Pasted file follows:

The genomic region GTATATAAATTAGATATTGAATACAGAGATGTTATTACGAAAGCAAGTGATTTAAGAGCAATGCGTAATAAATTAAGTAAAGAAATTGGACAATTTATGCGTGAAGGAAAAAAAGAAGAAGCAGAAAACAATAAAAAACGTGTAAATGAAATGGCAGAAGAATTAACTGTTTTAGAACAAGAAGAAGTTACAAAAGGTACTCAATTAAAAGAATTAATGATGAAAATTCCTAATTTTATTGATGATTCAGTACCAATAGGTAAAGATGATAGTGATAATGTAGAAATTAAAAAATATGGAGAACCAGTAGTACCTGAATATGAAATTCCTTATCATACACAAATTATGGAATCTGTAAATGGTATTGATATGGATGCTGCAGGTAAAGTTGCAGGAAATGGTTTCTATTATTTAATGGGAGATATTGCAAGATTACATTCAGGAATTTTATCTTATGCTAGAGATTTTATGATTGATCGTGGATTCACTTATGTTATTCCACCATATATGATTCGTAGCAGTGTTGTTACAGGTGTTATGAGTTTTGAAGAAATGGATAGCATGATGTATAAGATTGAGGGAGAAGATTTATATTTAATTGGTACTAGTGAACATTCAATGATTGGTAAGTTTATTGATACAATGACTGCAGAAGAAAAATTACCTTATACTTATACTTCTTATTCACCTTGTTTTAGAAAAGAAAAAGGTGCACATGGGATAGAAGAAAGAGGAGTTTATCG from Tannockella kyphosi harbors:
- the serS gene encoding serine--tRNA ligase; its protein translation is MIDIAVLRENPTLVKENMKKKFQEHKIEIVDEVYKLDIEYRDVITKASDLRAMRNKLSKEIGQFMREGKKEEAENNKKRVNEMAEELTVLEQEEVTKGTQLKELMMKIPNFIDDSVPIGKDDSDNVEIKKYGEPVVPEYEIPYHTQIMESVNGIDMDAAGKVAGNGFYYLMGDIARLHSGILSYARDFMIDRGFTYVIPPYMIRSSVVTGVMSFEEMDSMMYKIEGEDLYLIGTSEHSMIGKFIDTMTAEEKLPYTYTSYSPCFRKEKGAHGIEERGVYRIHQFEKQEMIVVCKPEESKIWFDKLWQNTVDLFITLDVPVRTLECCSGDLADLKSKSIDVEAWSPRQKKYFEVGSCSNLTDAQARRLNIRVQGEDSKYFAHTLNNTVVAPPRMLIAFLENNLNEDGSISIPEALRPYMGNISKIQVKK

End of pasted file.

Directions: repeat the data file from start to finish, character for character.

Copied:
The genomic region GTATATAAATTAGATATTGAATACAGAGATGTTATTACGAAAGCAAGTGATTTAAGAGCAATGCGTAATAAATTAAGTAAAGAAATTGGACAATTTATGCGTGAAGGAAAAAAAGAAGAAGCAGAAAACAATAAAAAACGTGTAAATGAAATGGCAGAAGAATTAACTGTTTTAGAACAAGAAGAAGTTACAAAAGGTACTCAATTAAAAGAATTAATGATGAAAATTCCTAATTTTATTGATGATTCAGTACCAATAGGTAAAGATGATAGTGATAATGTAGAAATTAAAAAATATGGAGAACCAGTAGTACCTGAATATGAAATTCCTTATCATACACAAATTATGGAATCTGTAAATGGTATTGATATGGATGCTGCAGGTAAAGTTGCAGGAAATGGTTTCTATTATTTAATGGGAGATATTGCAAGATTACATTCAGGAATTTTATCTTATGCTAGAGATTTTATGATTGATCGTGGATTCACTTATGTTATTCCACCATATATGATTCGTAGCAGTGTTGTTACAGGTGTTATGAGTTTTGAAGAAATGGATAGCATGATGTATAAGATTGAGGGAGAAGATTTATATTTAATTGGTACTAGTGAACATTCAATGATTGGTAAGTTTATTGATACAATGACTGCAGAAGAAAAATTACCTTATACTTATACTTCTTATTCACCTTGTTTTAGAAAAGAAAAAGGTGCACATGGGATAGAAGAAAGAGGAGTTTATCG from Tannockella kyphosi harbors:
- the serS gene encoding serine--tRNA ligase; its protein translation is MIDIAVLRENPTLVKENMKKKFQEHKIEIVDEVYKLDIEYRDVITKASDLRAMRNKLSKEIGQFMREGKKEEAENNKKRVNEMAEELTVLEQEEVTKGTQLKELMMKIPNFIDDSVPIGKDDSDNVEIKKYGEPVVPEYEIPYHTQIMESVNGIDMDAAGKVAGNGFYYLMGDIARLHSGILSYARDFMIDRGFTYVIPPYMIRSSVVTGVMSFEEMDSMMYKIEGEDLYLIGTSEHSMIGKFIDTMTAEEKLPYTYTSYSPCFRKEKGAHGIEERGVYRIHQFEKQEMIVVCKPEESKIWFDKLWQNTVDLFITLDVPVRTLECCSGDLADLKSKSIDVEAWSPRQKKYFEVGSCSNLTDAQARRLNIRVQGEDSKYFAHTLNNTVVAPPRMLIAFLENNLNEDGSISIPEALRPYMGNISKIQVKK